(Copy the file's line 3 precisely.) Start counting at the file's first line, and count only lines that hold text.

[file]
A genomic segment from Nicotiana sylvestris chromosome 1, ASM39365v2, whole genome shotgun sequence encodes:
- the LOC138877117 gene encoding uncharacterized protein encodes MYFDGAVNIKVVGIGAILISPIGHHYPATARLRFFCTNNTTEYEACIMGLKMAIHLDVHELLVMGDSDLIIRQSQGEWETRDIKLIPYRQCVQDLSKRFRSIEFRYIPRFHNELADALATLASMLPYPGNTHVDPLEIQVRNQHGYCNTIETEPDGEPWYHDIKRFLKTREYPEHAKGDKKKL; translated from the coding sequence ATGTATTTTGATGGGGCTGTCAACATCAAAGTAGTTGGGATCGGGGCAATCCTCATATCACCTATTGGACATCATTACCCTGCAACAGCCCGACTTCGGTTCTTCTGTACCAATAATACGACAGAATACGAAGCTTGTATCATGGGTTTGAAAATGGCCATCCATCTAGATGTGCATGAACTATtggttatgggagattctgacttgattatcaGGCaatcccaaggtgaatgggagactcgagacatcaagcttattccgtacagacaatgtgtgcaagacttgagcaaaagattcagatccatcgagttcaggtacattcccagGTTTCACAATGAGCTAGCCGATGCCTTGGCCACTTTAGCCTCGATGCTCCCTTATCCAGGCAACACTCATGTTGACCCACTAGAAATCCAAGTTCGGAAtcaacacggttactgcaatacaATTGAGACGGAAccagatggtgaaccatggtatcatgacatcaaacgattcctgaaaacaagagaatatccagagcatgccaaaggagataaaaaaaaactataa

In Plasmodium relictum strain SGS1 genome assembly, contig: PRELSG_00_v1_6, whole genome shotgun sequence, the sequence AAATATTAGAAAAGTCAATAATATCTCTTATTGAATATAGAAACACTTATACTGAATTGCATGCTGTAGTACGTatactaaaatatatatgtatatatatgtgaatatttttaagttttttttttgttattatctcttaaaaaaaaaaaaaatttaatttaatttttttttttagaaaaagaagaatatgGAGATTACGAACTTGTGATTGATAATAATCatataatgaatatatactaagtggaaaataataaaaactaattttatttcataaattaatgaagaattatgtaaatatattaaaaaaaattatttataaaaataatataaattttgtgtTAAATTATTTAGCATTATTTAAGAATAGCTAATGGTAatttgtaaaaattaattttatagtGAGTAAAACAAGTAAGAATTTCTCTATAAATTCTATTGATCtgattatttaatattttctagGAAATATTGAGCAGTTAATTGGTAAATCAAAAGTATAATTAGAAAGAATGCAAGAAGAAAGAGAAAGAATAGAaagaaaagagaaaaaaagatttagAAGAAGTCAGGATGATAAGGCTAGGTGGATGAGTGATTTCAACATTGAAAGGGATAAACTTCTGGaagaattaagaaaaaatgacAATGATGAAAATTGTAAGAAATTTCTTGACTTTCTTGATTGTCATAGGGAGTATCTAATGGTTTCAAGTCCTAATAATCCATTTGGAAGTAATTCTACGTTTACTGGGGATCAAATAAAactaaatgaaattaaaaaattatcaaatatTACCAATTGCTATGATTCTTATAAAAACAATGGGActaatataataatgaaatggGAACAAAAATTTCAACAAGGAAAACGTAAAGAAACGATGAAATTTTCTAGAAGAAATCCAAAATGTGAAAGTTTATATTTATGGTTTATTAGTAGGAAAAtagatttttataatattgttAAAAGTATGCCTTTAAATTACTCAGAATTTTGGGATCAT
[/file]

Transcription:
In Plasmodium relictum strain SGS1 genome assembly, contig: PRELSG_00_v1_6, whole genome shotgun sequence, the sequence AAATATTAGAAAAGTCAATAATATCTCTTATTGAATATAGAAACACTTATACTGAATTGCATGCTGTAGTACGTatactaaaatatatatgtatatatatgtgaatatttttaagttttttttttgttattatctcttaaaaaaaaaaaaaatttaatttaatttttttttttagaaaaagaagaatatgGAGATTACGAACTTGTGATTGATAATAATCatataatgaatatatactaagtggaaaataataaaaactaattttatttcataaattaatgaagaattatgtaaatatattaaaaaaaattatttataaaaataatataaattttgtgtTAAATTATTTAGCATTATTTAAGAATAGCTAATGGTAatttgtaaaaattaattttatagtGAGTAAAACAAGTAAGAATTTCTCTATAAATTCTATTGATCtgattatttaatattttctagGAAATATTGAGCAGTTAATTGGTAAATCAAAAGTATAATTAGAAAGAATGCAAGAAGAAAGAGAAAGAATAGAaagaaaagagaaaaaaagatttagAAGAAGTCAGGATGATAAGGCTAGGTGGATGAGTGATTTCAACATTGAAAGGGATAAACTTCTGGaagaattaagaaaaaatgacAATGATGAAAATTGTAAGAAATTTCTTGACTTTCTTGATTGTCATAGGGAGTATCTAATGGTTTCAAGTCCTAATAATCCATTTGGAAGTAATTCTACGTTTACTGGGGATCAAATAAAactaaatgaaattaaaaaattatcaaatatTACCAATTGCTATGATTCTTATAAAAACAATGGGActaatataataatgaaatggGAACAAAAATTTCAACAAGGAAAACGTAAAGAAACGATGAAATTTTCTAGAAGAAATCCAAAATGTGAAAGTTTATATTTATGGTTTATTAGTAGGAAAAtagatttttataatattgttAAAAGTATGCCTTTAAATTACTCAGAATTTTGGGATCAT